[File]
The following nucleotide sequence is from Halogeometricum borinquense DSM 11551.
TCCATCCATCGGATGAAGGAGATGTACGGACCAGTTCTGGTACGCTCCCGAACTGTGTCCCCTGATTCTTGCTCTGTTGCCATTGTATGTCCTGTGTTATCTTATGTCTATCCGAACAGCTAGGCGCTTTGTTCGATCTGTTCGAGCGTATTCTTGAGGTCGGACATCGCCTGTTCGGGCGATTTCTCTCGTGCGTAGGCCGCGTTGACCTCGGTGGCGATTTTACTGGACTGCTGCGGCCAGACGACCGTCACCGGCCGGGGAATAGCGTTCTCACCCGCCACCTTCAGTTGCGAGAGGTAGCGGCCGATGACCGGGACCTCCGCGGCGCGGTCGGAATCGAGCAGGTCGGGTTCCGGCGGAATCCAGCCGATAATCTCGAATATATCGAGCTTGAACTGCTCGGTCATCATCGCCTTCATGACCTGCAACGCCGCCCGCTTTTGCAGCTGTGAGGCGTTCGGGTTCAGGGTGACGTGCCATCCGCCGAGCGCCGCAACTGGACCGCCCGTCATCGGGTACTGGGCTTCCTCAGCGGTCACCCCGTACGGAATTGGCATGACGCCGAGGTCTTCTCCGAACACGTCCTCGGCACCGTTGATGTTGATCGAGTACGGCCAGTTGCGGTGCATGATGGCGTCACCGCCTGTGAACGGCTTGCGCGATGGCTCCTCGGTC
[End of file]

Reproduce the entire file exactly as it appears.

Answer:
The following nucleotide sequence is from Halogeometricum borinquense DSM 11551.
TCCATCCATCGGATGAAGGAGATGTACGGACCAGTTCTGGTACGCTCCCGAACTGTGTCCCCTGATTCTTGCTCTGTTGCCATTGTATGTCCTGTGTTATCTTATGTCTATCCGAACAGCTAGGCGCTTTGTTCGATCTGTTCGAGCGTATTCTTGAGGTCGGACATCGCCTGTTCGGGCGATTTCTCTCGTGCGTAGGCCGCGTTGACCTCGGTGGCGATTTTACTGGACTGCTGCGGCCAGACGACCGTCACCGGCCGGGGAATAGCGTTCTCACCCGCCACCTTCAGTTGCGAGAGGTAGCGGCCGATGACCGGGACCTCCGCGGCGCGGTCGGAATCGAGCAGGTCGGGTTCCGGCGGAATCCAGCCGATAATCTCGAATATATCGAGCTTGAACTGCTCGGTCATCATCGCCTTCATGACCTGCAACGCCGCCCGCTTTTGCAGCTGTGAGGCGTTCGGGTTCAGGGTGACGTGCCATCCGCCGAGCGCCGCAACTGGACCGCCCGTCATCGGGTACTGGGCTTCCTCAGCGGTCACCCCGTACGGAATTGGCATGACGCCGAGGTCTTCTCCGAACACGTCCTCGGCACCGTTGATGTTGATCGAGTACGGCCAGTTGCGGTGCATGATGGCGTCACCGCCTGTGAACGGCTTGCGCGATGGCTCCTCGGTC